Skip to main content

Medieval and Renaissance Literatures


  • Credit value: 30 credits at Level 5
  • Convenor: Professor Sue Wiseman
  • Assessment: a 2000-word commentary (20%) and 2500-word essay (80%)

Module description

In this module you will have an opportunity to explore a rich variety of medieval and Renaissance literature.

In the first term we study one of the most famous and rich medieval texts, Chaucer’s Canterbury Tales, in its original Middle English. We will look at the form and language of the Tales as well as their social and cultural contexts. Our study will include lesser-known parts of Chaucer’s poem.

In the second term we look at a selection of early modern poetry, prose and drama, offering an introduction to the richly divergent themes and genres of English writing in the Renaissance period.

The module continues the work that was begun in the first-year core English modules, broadening and deepening your knowledge of early literature and culture.  

Texts include:

  • Chaucer’s Canterbury Tales, in The Riverside Chaucer, ed. L. Benson et al. (Oxford: Oxford University Press, 1988). You could start with: Canterbury TalesThe Friar’sThe Summoner’s and The Nun’s Priest’s TaleYou should not use a Modern English translation as a primary text. 
  • Thomas Kyd, The Spanish Tragedy, in Five Revenge Tragedies, ed. Emma Smith (London: Penguin, 2013).
  • Thomas Middleton, The Revenger’s Tragedy, in Five Revenge Tragedies, ed. Emma Smith (London: Penguin, 2013).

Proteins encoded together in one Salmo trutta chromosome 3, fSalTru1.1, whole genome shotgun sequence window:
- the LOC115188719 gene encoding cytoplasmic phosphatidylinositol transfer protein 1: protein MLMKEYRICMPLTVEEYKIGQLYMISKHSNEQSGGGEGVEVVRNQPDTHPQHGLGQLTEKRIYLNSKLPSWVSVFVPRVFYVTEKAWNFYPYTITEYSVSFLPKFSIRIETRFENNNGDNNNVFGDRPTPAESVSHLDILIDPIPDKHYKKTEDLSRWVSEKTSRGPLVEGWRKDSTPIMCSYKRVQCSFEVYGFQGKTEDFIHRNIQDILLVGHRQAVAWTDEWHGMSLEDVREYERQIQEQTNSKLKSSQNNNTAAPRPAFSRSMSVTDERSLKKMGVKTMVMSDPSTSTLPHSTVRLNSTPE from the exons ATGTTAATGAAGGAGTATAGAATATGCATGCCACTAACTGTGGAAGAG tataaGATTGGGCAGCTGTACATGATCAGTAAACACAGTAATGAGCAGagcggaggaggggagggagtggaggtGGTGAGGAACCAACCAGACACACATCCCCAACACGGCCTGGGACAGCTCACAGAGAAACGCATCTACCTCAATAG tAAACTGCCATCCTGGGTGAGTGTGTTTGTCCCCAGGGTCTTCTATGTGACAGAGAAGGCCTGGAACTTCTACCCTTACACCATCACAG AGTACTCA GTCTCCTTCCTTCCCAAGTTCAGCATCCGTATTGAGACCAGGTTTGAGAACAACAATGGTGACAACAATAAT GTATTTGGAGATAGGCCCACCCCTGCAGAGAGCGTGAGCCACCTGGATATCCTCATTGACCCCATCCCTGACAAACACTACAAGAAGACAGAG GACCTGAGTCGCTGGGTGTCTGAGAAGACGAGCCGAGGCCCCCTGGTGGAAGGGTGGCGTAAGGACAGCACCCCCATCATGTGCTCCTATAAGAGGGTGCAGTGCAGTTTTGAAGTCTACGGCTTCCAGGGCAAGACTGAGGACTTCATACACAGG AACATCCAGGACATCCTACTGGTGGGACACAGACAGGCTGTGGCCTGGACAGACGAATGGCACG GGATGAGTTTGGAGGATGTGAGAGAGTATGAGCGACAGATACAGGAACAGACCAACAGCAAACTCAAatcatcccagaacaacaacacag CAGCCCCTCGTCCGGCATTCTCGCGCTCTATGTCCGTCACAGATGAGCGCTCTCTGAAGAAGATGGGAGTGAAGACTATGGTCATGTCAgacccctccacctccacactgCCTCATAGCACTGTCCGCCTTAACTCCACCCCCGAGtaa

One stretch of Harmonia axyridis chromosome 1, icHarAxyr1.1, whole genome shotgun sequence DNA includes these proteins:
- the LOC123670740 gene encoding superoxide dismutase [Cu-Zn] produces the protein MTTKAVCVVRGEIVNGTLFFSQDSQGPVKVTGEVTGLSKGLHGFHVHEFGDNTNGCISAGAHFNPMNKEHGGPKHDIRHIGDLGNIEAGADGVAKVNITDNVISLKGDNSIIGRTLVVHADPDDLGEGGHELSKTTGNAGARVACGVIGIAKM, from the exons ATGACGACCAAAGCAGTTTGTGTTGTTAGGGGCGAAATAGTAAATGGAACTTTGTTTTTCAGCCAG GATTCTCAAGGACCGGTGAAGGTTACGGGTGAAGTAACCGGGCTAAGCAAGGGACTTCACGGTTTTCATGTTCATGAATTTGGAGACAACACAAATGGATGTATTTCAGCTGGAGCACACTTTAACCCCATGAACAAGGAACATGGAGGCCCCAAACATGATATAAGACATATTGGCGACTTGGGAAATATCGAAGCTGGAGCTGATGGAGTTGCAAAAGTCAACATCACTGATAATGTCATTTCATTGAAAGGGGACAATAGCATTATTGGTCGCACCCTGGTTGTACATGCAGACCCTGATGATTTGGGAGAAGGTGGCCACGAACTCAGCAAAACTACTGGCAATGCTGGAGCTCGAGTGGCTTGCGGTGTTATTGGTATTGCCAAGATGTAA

• William Shakespeare, Venus and Adonis (Oxford Scholarly Editions Online: The New Oxford Shakespeare).
  • Sir Philip Sidney, Astrophil and Stella, in Philip Sidney: The Major Works, ed. by Katharine Duncan-Jones (Oxford: Oxford University Press, 2002).
  • Lady Mary Wroth, Pamphilia to Amphilanthus (online - available on Moodle).

You may also be interested to explore George Gascoigne, The Adventures of Master F.J. which we will consider alongside other texts.

Indicative syllabus

  • Reading Middle English and the idea of the Canterbury Tales
  • The idea of the Canterbury Tales: the Summoner and the Friar
  • Men, women and the natural world: the Nun's Priest and the Miller
  • Selves and stories: the Canon's Yeoman and the Pardoner
  • Women on pilgrimage: the Wife of Bath and the Second Nun
  • The sonnet: writing love (I)
  • The epyllion: writing love (II)
  • Radical revenge?: Thomas Kyd, The Spanish Tragedy
  • Parodying revenge?: The Revenger's Tragedy
  • City comedy and London Life: The Roaring Girl

Learning objectives

By the end of this module, you will have:

  • consolidated and broadened your knowledge of medieval and Renaissance literature
  • enjoyed reading early literature and its cultural contexts
  • demonstrated skills of close reading, and the capacity to locate these close readings within broad historical and critical narratives.